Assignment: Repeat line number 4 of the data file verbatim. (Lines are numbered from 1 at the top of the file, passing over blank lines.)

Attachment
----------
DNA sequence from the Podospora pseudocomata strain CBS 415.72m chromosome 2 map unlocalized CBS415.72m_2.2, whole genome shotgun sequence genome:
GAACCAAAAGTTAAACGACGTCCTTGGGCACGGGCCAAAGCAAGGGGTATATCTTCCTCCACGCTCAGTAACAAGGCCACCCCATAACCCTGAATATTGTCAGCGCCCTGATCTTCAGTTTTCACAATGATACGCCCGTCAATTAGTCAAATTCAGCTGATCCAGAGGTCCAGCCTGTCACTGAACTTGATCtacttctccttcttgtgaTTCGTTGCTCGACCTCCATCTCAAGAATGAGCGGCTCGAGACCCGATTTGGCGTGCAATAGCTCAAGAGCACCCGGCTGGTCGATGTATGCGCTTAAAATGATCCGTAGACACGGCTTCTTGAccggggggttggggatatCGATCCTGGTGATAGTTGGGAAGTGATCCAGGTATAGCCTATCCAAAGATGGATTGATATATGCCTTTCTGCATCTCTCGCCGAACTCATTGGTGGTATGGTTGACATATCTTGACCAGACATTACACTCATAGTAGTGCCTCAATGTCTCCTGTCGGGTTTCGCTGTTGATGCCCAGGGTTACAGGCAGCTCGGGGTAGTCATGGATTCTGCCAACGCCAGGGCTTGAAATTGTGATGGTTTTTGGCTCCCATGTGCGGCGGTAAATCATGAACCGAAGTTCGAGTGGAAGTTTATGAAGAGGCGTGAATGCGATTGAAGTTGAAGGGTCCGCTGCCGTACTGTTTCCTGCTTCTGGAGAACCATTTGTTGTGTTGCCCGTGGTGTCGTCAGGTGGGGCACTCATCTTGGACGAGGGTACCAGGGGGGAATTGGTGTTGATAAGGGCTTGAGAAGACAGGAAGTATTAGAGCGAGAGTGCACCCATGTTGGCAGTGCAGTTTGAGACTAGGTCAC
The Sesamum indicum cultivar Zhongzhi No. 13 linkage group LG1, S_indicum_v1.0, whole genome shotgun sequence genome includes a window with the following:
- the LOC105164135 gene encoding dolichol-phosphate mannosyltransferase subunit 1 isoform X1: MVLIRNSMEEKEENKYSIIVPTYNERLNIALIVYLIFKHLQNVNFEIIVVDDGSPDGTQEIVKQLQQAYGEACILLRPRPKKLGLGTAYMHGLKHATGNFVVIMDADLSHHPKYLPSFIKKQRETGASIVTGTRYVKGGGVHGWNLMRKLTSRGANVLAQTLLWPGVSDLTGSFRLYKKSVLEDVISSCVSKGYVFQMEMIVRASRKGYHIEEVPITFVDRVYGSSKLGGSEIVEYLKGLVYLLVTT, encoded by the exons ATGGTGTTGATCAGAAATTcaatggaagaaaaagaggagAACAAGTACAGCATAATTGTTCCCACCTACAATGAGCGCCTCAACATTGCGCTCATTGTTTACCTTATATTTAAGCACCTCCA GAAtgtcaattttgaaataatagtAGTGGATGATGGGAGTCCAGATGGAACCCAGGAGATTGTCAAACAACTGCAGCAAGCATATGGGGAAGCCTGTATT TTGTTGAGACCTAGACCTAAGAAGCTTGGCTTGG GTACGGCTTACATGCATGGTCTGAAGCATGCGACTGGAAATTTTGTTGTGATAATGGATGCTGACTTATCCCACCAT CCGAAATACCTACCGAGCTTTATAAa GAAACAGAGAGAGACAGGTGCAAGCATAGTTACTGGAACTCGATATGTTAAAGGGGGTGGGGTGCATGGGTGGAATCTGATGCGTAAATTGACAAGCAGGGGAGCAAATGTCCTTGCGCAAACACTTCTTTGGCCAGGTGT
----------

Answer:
- the LOC105164135 gene encoding dolichol-phosphate mannosyltransferase subunit 1 isoform X1: MVLIRNSMEEKEENKYSIIVPTYNERLNIALIVYLIFKHLQNVNFEIIVVDDGSPDGTQEIVKQLQQAYGEACILLRPRPKKLGLGTAYMHGLKHATGNFVVIMDADLSHHPKYLPSFIKKQRETGASIVTGTRYVKGGGVHGWNLMRKLTSRGANVLAQTLLWPGVSDLTGSFRLYKKSVLEDVISSCVSKGYVFQMEMIVRASRKGYHIEEVPITFVDRVYGSSKLGGSEIVEYLKGLVYLLVTT, encoded by the exons ATGGTGTTGATCAGAAATTcaatggaagaaaaagaggagAACAAGTACAGCATAATTGTTCCCACCTACAATGAGCGCCTCAACATTGCGCTCATTGTTTACCTTATATTTAAGCACCTCCA GAAtgtcaattttgaaataatagtAGTGGATGATGGGAGTCCAGATGGAACCCAGGAGATTGTCAAACAACTGCAGCAAGCATATGGGGAAGCCTGTATT TTGTTGAGACCTAGACCTAAGAAGCTTGGCTTGG GTACGGCTTACATGCATGGTCTGAAGCATGCGACTGGAAATTTTGTTGTGATAATGGATGCTGACTTATCCCACCAT CCGAAATACCTACCGAGCTTTATAAa GAAACAGAGAGAGACAGGTGCAAGCATAGTTACTGGAACTCGATATGTTAAAGGGGGTGGGGTGCATGGGTGGAATCTGATGCGTAAATTGACAAGCAGGGGAGCAAATGTCCTTGCGCAAACACTTCTTTGGCCAGGTGT